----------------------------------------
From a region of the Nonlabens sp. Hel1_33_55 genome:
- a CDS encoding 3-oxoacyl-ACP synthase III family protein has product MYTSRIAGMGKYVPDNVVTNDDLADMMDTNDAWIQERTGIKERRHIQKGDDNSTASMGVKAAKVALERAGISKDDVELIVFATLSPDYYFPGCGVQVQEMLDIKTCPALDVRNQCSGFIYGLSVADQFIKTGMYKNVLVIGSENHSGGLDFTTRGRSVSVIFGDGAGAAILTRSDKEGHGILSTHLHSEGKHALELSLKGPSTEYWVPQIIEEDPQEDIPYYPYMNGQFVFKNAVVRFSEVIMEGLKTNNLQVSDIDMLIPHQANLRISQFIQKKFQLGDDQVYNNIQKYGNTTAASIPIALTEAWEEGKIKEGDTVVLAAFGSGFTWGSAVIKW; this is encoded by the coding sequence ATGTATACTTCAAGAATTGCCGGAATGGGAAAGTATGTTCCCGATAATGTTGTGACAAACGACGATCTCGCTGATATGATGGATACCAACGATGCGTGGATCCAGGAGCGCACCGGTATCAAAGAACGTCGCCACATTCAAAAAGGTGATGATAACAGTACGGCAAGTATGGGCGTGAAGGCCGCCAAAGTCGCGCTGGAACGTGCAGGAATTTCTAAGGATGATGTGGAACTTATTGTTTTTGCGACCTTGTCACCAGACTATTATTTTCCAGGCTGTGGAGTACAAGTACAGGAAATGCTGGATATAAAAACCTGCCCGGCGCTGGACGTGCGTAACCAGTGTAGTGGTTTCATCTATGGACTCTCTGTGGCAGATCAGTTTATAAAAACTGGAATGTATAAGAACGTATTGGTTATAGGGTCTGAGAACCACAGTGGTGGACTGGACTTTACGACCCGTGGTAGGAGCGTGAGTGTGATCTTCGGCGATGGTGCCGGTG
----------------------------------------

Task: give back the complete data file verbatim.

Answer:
From a region of the Nonlabens sp. Hel1_33_55 genome:
- a CDS encoding 3-oxoacyl-ACP synthase III family protein has product MYTSRIAGMGKYVPDNVVTNDDLADMMDTNDAWIQERTGIKERRHIQKGDDNSTASMGVKAAKVALERAGISKDDVELIVFATLSPDYYFPGCGVQVQEMLDIKTCPALDVRNQCSGFIYGLSVADQFIKTGMYKNVLVIGSENHSGGLDFTTRGRSVSVIFGDGAGAAILTRSDKEGHGILSTHLHSEGKHALELSLKGPSTEYWVPQIIEEDPQEDIPYYPYMNGQFVFKNAVVRFSEVIMEGLKTNNLQVSDIDMLIPHQANLRISQFIQKKFQLGDDQVYNNIQKYGNTTAASIPIALTEAWEEGKIKEGDTVVLAAFGSGFTWGSAVIKW; this is encoded by the coding sequence ATGTATACTTCAAGAATTGCCGGAATGGGAAAGTATGTTCCCGATAATGTTGTGACAAACGACGATCTCGCTGATATGATGGATACCAACGATGCGTGGATCCAGGAGCGCACCGGTATCAAAGAACGTCGCCACATTCAAAAAGGTGATGATAACAGTACGGCAAGTATGGGCGTGAAGGCCGCCAAAGTCGCGCTGGAACGTGCAGGAATTTCTAAGGATGATGTGGAACTTATTGTTTTTGCGACCTTGTCACCAGACTATTATTTTCCAGGCTGTGGAGTACAAGTACAGGAAATGCTGGATATAAAAACCTGCCCGGCGCTGGACGTGCGTAACCAGTGTAGTGGTTTCATCTATGGACTCTCTGTGGCAGATCAGTTTATAAAAACTGGAATGTATAAGAACGTATTGGTTATAGGGTCTGAGAACCACAGTGGTGGACTGGACTTTACGACCCGTGGTAGGAGCGTGAGTGTGATCTTCGGCGATGGTGCCGGTG